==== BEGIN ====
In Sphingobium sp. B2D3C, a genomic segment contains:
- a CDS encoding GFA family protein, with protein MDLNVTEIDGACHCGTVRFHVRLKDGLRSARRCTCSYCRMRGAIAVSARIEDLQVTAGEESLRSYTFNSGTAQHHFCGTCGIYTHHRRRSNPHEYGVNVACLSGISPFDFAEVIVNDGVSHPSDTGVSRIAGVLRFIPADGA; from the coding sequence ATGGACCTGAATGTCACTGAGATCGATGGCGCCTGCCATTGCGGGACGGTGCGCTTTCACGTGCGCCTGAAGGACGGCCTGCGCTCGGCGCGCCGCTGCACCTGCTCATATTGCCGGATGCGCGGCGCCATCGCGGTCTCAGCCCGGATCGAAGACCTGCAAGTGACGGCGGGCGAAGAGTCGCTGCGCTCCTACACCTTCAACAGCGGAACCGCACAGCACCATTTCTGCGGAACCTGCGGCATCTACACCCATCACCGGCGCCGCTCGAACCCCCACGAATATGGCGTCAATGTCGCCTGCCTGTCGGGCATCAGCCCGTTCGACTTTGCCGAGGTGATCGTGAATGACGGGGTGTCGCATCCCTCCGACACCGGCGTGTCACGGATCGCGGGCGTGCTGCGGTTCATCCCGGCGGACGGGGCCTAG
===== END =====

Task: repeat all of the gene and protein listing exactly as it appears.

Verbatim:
In Sphingobium sp. B2D3C, a genomic segment contains:
- a CDS encoding GFA family protein, with protein MDLNVTEIDGACHCGTVRFHVRLKDGLRSARRCTCSYCRMRGAIAVSARIEDLQVTAGEESLRSYTFNSGTAQHHFCGTCGIYTHHRRRSNPHEYGVNVACLSGISPFDFAEVIVNDGVSHPSDTGVSRIAGVLRFIPADGA; from the coding sequence ATGGACCTGAATGTCACTGAGATCGATGGCGCCTGCCATTGCGGGACGGTGCGCTTTCACGTGCGCCTGAAGGACGGCCTGCGCTCGGCGCGCCGCTGCACCTGCTCATATTGCCGGATGCGCGGCGCCATCGCGGTCTCAGCCCGGATCGAAGACCTGCAAGTGACGGCGGGCGAAGAGTCGCTGCGCTCCTACACCTTCAACAGCGGAACCGCACAGCACCATTTCTGCGGAACCTGCGGCATCTACACCCATCACCGGCGCCGCTCGAACCCCCACGAATATGGCGTCAATGTCGCCTGCCTGTCGGGCATCAGCCCGTTCGACTTTGCCGAGGTGATCGTGAATGACGGGGTGTCGCATCCCTCCGACACCGGCGTGTCACGGATCGCGGGCGTGCTGCGGTTCATCCCGGCGGACGGGGCCTAG